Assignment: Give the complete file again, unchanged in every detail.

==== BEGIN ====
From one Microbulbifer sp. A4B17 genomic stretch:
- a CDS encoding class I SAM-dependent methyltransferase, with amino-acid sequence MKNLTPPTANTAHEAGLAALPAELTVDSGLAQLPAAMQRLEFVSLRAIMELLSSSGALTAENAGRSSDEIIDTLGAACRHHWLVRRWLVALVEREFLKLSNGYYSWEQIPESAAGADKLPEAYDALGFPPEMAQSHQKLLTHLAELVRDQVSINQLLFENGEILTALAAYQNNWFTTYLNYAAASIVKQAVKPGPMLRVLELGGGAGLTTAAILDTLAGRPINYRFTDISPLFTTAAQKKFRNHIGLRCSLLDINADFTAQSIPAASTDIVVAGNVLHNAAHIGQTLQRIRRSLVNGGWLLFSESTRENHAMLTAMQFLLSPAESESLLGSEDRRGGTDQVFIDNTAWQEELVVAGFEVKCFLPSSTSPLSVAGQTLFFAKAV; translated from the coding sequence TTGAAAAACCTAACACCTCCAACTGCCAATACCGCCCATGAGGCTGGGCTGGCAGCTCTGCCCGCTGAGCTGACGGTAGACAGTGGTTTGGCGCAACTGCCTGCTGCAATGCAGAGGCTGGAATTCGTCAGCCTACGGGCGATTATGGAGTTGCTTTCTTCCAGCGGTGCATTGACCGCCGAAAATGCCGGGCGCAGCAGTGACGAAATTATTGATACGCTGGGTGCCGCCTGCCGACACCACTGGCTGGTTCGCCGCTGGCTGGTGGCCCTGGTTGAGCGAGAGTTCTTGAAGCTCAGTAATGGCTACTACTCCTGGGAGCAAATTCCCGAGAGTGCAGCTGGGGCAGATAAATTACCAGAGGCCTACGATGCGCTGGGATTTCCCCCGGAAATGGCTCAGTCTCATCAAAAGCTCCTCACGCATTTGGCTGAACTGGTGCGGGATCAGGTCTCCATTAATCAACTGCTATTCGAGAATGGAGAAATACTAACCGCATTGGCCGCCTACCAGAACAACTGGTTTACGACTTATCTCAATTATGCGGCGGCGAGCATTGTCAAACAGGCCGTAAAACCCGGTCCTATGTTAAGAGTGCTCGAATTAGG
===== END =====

From one Microbulbifer sp. A4B17 genomic stretch:
- a CDS encoding class I SAM-dependent methyltransferase, with amino-acid sequence MKNLTPPTANTAHEAGLAALPAELTVDSGLAQLPAAMQRLEFVSLRAIMELLSSSGALTAENAGRSSDEIIDTLGAACRHHWLVRRWLVALVEREFLKLSNGYYSWEQIPESAAGADKLPEAYDALGFPPEMAQSHQKLLTHLAELVRDQVSINQLLFENGEILTALAAYQNNWFTTYLNYAAASIVKQAVKPGPMLRVLELGGGAGLTTAAILDTLAGRPINYRFTDISPLFTTAAQKKFRNHIGLRCSLLDINADFTAQSIPAASTDIVVAGNVLHNAAHIGQTLQRIRRSLVNGGWLLFSESTRENHAMLTAMQFLLSPAESESLLGSEDRRGGTDQVFIDNTAWQEELVVAGFEVKCFLPSSTSPLSVAGQTLFFAKAV; translated from the coding sequence TTGAAAAACCTAACACCTCCAACTGCCAATACCGCCCATGAGGCTGGGCTGGCAGCTCTGCCCGCTGAGCTGACGGTAGACAGTGGTTTGGCGCAACTGCCTGCTGCAATGCAGAGGCTGGAATTCGTCAGCCTACGGGCGATTATGGAGTTGCTTTCTTCCAGCGGTGCATTGACCGCCGAAAATGCCGGGCGCAGCAGTGACGAAATTATTGATACGCTGGGTGCCGCCTGCCGACACCACTGGCTGGTTCGCCGCTGGCTGGTGGCCCTGGTTGAGCGAGAGTTCTTGAAGCTCAGTAATGGCTACTACTCCTGGGAGCAAATTCCCGAGAGTGCAGCTGGGGCAGATAAATTACCAGAGGCCTACGATGCGCTGGGATTTCCCCCGGAAATGGCTCAGTCTCATCAAAAGCTCCTCACGCATTTGGCTGAACTGGTGCGGGATCAGGTCTCCATTAATCAACTGCTATTCGAGAATGGAGAAATACTAACCGCATTGGCCGCCTACCAGAACAACTGGTTTACGACTTATCTCAATTATGCGGCGGCGAGCATTGTCAAACAGGCCGTAAAACCCGGTCCTATGTTAAGAGTGCTCGAATTAGG